Anxiety Effectively Treated with Exercise

Both moderate and strenuous exercise alleviate symptoms of anxiety, even when the disorder is chronic, a study led by researchers at the University of Gothenburg shows.

The study, now published in the Journal of Affective Disorders, is based on 286 patients with anxiety syndrome, recruited from primary care services in Gothenburg and the northern part of Halland County. Half of the patients had lived with anxiety for at least ten years. Their average age was 39 years, and 70 percent were women.

Through drawing of lots, participants were assigned to group exercise sessions, either moderate or strenuous, for 12 weeks. The results show that their anxiety symptoms were significantly alleviated even when the anxiety was a chronic condition, compared with a control group who received advice on physical activity according to public health recommendations.

Most individuals in the treatment groups went from a baseline level of moderate to high anxiety to a low anxiety level after the 12-week program. For those who exercised at relatively low intensity, the chance of improvement in terms of anxiety symptoms rose by a factor of 3.62. The corresponding factor for those who exercised at higher intensity was 4.88. Participants had no knowledge of the physical training or counseling people outside their own group were receiving.

“There was a significant intensity trend for improvement — that is, the more intensely they exercised, the more their anxiety symptoms improved,” states Malin Henriksson, doctoral student at Sahlgrenska Academy at the University of Gothenburg, specialist in general medicine in the Halland Region, and the study’s first author.

Importance of Strenuous Exercise

Previous studies of physical exercise in depression have shown clear symptom improvements. However, a clear picture of how people with anxiety are affected by exercise has been lacking up to now. The present study is described as one of the largest to date.

Both treatment groups had 60-minute training sessions three times a week, under a physical therapist’s guidance. The sessions included both cardio (aerobic) and strength training. A warmup was followed by circle training around 12 stations for 45 minutes, and sessions ended with cooldown and stretching.

Members of the group that exercised at a moderate level were intended to reach some 60 percent of their maximum heart rate — a degree of exertion rated as light or moderate. In the group that trained more intensively, the aim was to attain 75 percent of maximum heart rate, and this degree of exertion was perceived as high.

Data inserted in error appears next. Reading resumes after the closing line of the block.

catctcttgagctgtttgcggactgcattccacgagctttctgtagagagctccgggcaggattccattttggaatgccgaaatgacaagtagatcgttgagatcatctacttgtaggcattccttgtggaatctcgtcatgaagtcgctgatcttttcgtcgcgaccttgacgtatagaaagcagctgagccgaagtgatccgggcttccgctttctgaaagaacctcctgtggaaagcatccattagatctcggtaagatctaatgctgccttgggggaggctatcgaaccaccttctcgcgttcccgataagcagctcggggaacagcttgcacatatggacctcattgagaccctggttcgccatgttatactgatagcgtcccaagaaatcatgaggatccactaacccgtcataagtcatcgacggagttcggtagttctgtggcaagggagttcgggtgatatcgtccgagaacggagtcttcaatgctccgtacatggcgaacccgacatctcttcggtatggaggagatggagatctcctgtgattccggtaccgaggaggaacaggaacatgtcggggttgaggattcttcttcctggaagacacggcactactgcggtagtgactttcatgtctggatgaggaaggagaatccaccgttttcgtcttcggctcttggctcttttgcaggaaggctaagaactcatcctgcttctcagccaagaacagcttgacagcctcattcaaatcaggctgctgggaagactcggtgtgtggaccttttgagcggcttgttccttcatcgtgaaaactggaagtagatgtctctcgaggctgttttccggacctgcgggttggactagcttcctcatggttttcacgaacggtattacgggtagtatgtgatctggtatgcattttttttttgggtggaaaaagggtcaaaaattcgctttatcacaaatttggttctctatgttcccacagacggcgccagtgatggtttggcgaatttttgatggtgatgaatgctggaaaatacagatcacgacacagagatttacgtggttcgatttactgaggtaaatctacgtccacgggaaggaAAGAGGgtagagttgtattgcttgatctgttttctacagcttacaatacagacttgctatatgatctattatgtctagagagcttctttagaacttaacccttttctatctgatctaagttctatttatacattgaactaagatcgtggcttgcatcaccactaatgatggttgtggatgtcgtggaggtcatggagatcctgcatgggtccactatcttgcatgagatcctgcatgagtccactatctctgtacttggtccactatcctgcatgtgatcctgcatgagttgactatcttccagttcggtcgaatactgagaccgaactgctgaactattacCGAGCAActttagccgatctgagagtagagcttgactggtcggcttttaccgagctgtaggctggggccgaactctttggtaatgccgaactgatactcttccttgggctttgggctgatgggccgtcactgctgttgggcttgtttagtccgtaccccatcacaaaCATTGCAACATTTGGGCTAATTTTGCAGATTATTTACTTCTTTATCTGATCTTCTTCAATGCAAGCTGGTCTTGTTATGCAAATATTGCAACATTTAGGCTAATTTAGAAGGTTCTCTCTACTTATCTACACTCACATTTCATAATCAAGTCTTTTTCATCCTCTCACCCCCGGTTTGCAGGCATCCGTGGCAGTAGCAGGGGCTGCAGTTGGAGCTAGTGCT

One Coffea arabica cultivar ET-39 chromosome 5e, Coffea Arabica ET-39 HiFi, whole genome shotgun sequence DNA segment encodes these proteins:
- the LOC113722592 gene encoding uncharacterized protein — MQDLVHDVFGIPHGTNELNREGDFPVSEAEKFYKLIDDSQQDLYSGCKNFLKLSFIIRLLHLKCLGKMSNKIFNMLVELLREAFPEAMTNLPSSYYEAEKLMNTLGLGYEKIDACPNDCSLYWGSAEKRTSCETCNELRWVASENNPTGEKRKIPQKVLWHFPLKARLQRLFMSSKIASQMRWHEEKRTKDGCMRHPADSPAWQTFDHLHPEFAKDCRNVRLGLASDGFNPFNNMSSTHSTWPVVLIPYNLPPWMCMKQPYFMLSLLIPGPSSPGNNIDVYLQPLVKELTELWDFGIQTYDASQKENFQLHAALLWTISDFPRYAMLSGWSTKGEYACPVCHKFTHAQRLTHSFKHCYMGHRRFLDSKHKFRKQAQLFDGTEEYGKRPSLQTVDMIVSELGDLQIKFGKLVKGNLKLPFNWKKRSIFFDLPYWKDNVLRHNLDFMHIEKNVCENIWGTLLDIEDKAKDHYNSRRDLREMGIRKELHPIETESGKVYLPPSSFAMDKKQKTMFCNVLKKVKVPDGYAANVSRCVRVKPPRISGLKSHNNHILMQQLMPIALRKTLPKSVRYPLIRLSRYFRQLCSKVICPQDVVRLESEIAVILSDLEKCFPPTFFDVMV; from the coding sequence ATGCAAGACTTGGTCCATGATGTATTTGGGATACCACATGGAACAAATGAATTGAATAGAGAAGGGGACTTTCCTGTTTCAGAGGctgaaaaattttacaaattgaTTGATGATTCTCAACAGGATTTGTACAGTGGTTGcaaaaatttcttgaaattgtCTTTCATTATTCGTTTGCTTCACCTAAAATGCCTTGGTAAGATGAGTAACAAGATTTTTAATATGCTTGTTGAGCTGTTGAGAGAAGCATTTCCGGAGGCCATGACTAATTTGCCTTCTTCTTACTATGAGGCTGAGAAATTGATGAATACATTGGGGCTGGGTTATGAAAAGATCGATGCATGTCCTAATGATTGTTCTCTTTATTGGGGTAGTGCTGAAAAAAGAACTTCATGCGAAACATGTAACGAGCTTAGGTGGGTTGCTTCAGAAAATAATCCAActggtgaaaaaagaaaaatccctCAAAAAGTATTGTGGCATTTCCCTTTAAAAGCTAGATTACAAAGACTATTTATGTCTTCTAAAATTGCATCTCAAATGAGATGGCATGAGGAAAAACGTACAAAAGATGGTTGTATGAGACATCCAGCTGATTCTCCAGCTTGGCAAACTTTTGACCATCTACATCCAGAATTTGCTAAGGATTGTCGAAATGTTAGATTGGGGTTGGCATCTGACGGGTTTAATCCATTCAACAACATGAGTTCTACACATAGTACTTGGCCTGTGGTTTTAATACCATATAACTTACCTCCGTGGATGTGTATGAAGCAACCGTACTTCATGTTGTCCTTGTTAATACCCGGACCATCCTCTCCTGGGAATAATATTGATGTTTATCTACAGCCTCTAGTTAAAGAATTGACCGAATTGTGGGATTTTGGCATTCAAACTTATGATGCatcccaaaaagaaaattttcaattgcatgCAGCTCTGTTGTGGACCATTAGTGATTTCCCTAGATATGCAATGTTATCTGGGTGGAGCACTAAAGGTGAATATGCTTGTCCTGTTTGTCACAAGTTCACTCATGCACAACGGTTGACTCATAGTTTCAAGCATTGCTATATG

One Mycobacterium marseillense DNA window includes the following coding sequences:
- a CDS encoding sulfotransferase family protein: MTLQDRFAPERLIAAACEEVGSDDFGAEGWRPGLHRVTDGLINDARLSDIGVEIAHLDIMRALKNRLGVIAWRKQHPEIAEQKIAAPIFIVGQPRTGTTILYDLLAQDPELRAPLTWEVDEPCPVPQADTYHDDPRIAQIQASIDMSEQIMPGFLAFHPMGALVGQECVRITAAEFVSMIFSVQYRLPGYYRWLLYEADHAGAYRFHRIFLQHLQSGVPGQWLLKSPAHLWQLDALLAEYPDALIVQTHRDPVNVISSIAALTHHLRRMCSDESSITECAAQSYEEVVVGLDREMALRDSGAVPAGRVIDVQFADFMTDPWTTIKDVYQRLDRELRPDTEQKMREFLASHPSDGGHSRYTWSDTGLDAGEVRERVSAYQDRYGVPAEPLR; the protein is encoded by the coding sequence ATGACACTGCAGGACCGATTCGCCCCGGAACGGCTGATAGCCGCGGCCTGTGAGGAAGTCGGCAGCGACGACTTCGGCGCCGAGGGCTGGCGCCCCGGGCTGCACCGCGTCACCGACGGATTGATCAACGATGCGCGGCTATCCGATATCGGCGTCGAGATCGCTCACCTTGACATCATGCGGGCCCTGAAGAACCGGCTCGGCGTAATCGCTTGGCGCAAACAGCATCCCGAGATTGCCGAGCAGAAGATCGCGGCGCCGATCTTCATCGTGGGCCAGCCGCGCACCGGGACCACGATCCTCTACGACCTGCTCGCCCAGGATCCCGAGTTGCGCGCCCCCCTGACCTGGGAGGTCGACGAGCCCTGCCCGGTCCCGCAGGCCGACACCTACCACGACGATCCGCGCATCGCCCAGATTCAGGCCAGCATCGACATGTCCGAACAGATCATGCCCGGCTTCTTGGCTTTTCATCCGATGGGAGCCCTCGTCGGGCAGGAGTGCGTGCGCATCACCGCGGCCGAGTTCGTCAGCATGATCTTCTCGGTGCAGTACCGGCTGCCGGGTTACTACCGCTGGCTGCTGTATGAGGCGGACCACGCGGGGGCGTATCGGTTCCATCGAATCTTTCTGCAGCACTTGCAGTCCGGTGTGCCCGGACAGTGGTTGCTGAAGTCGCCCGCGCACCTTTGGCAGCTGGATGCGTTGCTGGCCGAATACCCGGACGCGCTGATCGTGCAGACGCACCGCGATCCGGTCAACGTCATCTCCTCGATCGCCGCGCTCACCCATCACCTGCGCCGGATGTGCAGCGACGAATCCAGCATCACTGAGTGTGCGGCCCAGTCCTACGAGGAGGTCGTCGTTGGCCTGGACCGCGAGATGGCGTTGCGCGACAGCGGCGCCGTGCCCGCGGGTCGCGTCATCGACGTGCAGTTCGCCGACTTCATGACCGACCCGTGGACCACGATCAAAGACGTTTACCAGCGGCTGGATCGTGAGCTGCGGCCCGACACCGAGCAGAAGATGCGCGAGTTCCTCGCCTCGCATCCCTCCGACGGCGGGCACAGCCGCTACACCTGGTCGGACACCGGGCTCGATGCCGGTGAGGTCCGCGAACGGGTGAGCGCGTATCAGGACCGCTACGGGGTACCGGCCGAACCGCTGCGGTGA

The levels were regularly validated using the Borg scale, an established rating scale for perceived physical exertion, and confirmed with heart rate monitors.

New, Simple Treatments Needed

Today’s standard treatments for anxiety are cognitive behavioral therapy (CBT) and psychotropic drugs. However, these drugs commonly have side effects, and patients with anxiety disorders frequently do not respond to medical treatment. Long waiting times for CBT can also worsen the prognosis.

The present study was led by Maria Aberg, associate professor at the University of Gothenburg’s Sahlgrenska Academy, specialist in general medicine in Region Västra Götaland’s primary healthcare organization, and corresponding author.

“Doctors in primary care need treatments that are individualized, have few side effects, and are easy to prescribe. The model involving 12 weeks of physical training, regardless of intensity, represents an effective treatment that should be made available in primary health care more often for people with anxiety issues,” Åberg says.

What Are The Benefits Of Prenatal Exercise? And Why You Must Do It?

As soon as you hear the impending pregnancy good news, the topmost suggestion received from people is to take care of yourself and get proper rest. Well, it’s not entirely wrong because you must take proper care of yourself during all trimesters of your pregnancy, but it doesn’t mean you have to stay inactive all day.

Working out can actually prove to be really helpful during and after the pregnancy. We all know exercising daily is good for our health and a pre-natal workout is just as important. Exercising during pregnancy has many benefits, and you can find pre and post natal personal training programs focused on exercises best suited for you.

Until and unless your doctor has forbidden you from any kind of physical activity, it is always good to consider working out for at least 20-30 minutes every day. It is not only helpful in maintaining a proper posture, but it is beneficial post pregnancy too. For many years, there has been a myth that working out during pregnancy may result in complications during the pregnancy. However, researchers have turned down this theory. Pre-natal exercises are good for the baby as well as for the mother but make sure to do it carefully and preferably under supervision.

Here are some of the major benefits that you can reap from pre and postnatal training sessions.

Improve energy levels

No doubt pregnancy can drain your energy levels. However, working out every day can prove to be really beneficial for boosting up your energy levels and helping to increase energy throughout the day. Prenatal exercises improve your cardiovascular system this way you don’t feel tired very often. You can do your daily routine tasks without easily getting tired or drained.

Helps you getting better sleep

During pregnancy, most women can experience sleepless night, uneasy sleeping, and difficulty in finding the right position to sleep. By involving yourself in physical activities and exercises you are bound to sleep early. Exercising can be tiresome especially for pregnant women this helps you in getting better sleep at night.

Lower pregnancy-related risks